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Fitness trackers of the future may not be worn — they may just watch you on video

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New heart rate software could make sports broadcasts more interesting, liven up action cam footage, or even prevent drivers from falling asleep at the wheel.

Video cameras may be able to read your heart rate without any extra accessories as early as next year. Panasonic recently demonstrated Contacts Vital Sensing during a private show in Tokyo, a software that can estimate heart rate just by analyzing video from any camera — even a webcam.

The program analyzes the change in the way the skin reflects light. According to Nikkei, a Japan-based technology analysis company, blood absorbs light, but just how much light the blood reflects changes with heart rate.

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The software measures how that skin reflection changes and uses that data to estimate a heart rate. Panasonic didn’t say how accurate the software is at measuring heart rate, but said any visible skin, including a face, can be used to estimate heart rates.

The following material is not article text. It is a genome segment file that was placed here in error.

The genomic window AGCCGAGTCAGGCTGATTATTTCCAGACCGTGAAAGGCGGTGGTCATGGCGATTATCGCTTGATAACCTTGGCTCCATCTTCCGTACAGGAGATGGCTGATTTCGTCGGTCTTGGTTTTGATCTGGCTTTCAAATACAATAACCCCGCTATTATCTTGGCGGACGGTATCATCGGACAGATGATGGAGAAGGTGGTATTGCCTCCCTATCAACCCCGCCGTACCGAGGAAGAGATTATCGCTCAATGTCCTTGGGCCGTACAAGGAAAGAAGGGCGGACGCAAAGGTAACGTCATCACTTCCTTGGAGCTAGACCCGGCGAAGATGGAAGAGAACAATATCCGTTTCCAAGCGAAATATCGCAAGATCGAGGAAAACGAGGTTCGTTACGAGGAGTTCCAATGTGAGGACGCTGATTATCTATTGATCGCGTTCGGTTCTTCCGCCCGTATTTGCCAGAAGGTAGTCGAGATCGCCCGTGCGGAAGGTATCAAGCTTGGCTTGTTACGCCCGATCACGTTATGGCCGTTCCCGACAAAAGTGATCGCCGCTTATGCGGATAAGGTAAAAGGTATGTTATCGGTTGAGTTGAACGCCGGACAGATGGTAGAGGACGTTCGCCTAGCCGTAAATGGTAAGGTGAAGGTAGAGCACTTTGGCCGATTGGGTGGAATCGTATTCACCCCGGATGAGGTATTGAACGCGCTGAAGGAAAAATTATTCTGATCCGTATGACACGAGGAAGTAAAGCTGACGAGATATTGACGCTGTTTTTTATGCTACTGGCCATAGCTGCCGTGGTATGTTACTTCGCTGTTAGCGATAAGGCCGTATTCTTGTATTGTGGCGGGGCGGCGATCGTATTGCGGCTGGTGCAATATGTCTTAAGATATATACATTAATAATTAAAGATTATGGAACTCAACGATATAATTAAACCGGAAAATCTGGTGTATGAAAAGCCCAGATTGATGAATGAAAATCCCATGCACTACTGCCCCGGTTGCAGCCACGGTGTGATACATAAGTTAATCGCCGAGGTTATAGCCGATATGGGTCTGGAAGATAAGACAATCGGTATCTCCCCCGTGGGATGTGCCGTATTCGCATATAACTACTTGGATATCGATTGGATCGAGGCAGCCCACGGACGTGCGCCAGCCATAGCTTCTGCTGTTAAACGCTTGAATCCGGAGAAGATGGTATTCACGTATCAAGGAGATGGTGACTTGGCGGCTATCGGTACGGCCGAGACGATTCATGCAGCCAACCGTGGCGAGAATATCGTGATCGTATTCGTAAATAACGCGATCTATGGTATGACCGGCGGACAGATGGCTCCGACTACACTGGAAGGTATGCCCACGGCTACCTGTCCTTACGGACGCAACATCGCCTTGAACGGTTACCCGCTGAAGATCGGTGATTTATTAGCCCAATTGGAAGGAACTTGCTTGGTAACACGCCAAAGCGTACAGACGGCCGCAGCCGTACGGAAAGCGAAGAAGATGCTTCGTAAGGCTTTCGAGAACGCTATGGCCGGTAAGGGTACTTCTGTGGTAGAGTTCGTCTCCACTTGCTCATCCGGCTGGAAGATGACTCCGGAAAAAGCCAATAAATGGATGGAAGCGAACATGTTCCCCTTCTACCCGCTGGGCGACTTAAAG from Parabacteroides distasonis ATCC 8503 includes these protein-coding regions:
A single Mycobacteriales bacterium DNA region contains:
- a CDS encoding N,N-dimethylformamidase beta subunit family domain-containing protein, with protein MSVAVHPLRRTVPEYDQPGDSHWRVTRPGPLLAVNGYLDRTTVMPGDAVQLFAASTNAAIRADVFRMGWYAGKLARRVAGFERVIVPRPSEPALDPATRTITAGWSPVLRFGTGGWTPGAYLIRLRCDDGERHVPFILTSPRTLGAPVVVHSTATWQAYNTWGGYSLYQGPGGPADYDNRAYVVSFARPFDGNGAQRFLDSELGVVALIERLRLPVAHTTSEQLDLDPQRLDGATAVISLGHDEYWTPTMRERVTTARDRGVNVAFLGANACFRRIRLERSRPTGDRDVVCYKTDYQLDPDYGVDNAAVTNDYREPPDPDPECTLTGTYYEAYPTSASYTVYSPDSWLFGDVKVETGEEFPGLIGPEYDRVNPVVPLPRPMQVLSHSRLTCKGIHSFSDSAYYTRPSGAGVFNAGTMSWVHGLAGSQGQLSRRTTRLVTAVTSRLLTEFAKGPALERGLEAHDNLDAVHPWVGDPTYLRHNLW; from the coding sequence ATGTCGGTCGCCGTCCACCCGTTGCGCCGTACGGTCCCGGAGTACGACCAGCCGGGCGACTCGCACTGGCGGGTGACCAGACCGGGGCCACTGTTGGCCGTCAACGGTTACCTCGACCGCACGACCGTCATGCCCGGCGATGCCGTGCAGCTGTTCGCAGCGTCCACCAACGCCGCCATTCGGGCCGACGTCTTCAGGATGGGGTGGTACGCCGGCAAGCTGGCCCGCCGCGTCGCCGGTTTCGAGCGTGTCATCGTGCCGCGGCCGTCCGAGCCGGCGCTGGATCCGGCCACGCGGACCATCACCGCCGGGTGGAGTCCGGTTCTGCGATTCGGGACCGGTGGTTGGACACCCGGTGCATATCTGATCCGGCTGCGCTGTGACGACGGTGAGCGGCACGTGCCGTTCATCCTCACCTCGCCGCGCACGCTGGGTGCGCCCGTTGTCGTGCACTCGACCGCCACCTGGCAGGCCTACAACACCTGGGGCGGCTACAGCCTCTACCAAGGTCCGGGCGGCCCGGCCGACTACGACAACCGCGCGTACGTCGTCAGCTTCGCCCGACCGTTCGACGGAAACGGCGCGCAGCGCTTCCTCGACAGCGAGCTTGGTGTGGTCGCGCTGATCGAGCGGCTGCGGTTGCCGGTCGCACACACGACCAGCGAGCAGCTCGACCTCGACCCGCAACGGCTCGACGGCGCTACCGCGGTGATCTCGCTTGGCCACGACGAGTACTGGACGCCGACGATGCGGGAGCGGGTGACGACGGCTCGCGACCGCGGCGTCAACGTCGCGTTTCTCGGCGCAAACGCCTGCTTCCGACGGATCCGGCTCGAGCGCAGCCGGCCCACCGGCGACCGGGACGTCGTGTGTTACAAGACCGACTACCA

The software could add a unique angle to sports broadcasting by estimating an athlete’s heart rate, but Panasonic is also looking into the possibility of using the program to determine if a driver is a about to fall asleep, as well as other commercial applications.

While the idea of monitoring a heart rate simply through a video may sound far-fetched, Panasonic isn’t the only company to take this same approach. Startup Oxehealth announced late last year a similar program that could measure heart rate from a video using subtle skin changes they called “microblushes” — and clinical studies showed the system was actually just as accurate as standard medical equipment.

Panasonic’s software could be available commercially as early as 2018 and in multiple different applications, the company said. While Panasonic’s first suggestion is sports broadcasting, action camera manufacturers are already working to integrate heart rate integration into their feeds, such as GoPro’s collaboration with Polar fitness trackers and the Garmin VIRB’s sensor based heart tracking. Unlike those options already on the market, however, the software could potentially do all that tracking without a physical sensor.